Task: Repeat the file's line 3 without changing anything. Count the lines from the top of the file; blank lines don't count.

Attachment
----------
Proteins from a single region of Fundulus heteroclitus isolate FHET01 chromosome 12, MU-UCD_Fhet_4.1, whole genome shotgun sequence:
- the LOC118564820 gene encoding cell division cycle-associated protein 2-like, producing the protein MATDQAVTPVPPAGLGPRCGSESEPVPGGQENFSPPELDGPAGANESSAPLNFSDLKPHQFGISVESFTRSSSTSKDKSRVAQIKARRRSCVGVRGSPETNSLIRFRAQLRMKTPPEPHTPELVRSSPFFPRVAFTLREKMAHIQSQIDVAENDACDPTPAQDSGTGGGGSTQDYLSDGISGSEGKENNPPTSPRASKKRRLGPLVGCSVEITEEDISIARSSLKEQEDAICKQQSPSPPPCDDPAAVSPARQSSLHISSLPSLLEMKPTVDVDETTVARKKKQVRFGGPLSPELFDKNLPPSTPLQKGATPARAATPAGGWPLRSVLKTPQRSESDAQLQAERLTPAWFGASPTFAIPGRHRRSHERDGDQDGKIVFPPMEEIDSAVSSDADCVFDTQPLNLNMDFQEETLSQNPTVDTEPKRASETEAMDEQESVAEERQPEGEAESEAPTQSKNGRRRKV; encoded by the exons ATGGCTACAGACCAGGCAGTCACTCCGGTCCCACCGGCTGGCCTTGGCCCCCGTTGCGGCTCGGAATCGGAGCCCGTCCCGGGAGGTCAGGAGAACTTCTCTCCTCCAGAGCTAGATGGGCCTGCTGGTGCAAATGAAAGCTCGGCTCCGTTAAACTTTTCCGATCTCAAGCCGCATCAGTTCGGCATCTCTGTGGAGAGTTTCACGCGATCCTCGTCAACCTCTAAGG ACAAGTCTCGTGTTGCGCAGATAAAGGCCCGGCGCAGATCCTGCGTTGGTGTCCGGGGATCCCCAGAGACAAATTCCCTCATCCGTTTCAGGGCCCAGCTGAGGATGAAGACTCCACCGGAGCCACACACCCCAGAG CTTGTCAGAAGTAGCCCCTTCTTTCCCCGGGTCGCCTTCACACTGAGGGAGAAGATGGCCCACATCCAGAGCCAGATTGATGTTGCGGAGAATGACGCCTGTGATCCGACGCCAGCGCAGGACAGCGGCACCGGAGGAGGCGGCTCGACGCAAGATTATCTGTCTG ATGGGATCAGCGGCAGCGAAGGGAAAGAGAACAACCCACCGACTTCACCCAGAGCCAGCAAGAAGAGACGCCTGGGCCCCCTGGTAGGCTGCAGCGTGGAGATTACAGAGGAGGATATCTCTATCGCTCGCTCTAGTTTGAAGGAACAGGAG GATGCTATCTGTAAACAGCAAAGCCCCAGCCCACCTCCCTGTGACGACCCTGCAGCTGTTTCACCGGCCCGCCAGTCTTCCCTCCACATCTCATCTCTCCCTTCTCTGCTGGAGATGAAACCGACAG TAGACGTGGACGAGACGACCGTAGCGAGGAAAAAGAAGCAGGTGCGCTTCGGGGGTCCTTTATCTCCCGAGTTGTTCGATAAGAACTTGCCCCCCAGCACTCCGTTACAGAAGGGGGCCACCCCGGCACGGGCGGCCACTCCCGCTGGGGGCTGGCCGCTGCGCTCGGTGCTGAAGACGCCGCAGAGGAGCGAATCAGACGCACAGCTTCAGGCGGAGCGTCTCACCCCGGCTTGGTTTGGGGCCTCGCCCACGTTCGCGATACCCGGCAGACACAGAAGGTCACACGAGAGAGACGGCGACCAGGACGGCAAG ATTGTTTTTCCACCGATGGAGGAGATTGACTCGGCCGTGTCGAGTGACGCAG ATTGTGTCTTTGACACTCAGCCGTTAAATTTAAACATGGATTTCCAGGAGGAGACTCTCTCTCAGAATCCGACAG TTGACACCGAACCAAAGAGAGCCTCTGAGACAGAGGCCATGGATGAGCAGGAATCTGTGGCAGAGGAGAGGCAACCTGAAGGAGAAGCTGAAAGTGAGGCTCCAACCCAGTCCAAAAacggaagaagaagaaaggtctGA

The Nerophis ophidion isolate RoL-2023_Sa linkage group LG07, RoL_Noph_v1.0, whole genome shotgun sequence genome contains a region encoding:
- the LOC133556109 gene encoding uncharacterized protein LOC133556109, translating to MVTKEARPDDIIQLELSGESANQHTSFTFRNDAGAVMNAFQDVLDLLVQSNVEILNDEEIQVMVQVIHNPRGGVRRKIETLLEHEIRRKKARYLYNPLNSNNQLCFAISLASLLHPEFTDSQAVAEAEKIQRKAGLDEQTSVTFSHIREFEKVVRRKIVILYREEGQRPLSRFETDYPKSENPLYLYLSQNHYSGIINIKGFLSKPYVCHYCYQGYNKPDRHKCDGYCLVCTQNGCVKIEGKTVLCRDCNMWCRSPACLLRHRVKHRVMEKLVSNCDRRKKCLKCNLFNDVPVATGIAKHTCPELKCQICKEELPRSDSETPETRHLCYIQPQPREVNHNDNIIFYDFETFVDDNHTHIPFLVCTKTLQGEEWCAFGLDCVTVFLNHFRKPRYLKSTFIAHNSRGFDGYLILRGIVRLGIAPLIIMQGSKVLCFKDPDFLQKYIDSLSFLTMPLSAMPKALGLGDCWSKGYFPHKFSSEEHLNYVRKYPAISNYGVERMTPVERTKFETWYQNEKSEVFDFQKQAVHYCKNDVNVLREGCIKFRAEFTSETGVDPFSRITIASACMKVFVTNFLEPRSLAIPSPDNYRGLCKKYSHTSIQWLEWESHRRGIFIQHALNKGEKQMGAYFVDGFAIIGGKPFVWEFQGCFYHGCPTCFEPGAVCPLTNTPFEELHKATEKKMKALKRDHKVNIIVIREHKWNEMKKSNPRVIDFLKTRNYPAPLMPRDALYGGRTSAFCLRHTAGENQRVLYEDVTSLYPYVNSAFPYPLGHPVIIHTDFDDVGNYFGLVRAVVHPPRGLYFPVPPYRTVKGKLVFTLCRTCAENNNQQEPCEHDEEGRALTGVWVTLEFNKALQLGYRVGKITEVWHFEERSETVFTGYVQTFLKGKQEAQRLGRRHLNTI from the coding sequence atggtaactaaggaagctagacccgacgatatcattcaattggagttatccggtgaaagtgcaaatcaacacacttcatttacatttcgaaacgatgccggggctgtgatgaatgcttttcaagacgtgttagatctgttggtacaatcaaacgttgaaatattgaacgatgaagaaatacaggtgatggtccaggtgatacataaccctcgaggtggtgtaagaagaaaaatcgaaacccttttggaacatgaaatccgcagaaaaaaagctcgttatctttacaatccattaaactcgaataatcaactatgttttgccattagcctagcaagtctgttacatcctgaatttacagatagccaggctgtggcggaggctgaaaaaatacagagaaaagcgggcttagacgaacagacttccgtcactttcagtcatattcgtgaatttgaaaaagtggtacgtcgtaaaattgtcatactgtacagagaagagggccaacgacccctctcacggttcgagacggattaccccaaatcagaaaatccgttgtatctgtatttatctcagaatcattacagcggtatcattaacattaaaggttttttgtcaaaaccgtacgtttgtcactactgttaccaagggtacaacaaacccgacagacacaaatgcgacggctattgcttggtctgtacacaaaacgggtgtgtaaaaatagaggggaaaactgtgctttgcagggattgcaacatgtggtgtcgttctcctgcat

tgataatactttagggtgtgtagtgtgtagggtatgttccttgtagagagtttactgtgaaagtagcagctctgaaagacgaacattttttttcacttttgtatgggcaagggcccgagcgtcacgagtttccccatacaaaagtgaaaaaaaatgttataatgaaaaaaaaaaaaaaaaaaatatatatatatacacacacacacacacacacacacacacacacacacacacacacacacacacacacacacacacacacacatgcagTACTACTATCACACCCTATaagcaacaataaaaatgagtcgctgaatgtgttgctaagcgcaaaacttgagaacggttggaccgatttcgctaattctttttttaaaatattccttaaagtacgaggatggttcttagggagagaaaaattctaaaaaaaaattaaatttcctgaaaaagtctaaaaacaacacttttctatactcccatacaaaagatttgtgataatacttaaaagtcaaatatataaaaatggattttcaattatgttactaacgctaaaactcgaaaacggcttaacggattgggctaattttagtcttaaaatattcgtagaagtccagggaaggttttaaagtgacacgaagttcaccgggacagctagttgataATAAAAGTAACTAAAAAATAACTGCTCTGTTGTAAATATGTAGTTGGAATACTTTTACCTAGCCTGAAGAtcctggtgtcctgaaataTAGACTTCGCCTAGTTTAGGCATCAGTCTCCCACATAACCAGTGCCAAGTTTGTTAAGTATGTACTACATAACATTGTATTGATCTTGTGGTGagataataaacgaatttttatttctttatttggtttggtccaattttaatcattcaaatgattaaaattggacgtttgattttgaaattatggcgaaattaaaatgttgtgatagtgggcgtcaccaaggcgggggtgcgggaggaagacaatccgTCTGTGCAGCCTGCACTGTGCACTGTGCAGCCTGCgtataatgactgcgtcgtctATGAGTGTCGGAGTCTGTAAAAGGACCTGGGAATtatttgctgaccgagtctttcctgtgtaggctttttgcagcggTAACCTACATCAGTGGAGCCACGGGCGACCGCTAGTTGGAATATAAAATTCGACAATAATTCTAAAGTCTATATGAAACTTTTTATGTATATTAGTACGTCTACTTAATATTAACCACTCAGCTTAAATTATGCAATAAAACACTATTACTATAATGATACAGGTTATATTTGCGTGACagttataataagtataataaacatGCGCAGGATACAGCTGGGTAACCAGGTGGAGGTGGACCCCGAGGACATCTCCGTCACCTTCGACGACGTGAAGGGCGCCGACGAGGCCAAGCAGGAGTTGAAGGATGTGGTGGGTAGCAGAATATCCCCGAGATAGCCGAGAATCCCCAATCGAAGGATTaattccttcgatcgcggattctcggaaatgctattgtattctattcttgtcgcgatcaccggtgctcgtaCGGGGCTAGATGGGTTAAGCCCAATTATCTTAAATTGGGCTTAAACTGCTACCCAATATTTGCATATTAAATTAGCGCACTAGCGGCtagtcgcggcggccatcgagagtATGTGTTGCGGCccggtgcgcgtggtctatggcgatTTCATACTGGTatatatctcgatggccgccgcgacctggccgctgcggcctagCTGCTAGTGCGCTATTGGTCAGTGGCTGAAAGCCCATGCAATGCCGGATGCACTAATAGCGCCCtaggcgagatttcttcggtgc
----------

The Nerophis ophidion isolate RoL-2023_Sa linkage group LG07, RoL_Noph_v1.0, whole genome shotgun sequence genome contains a region encoding: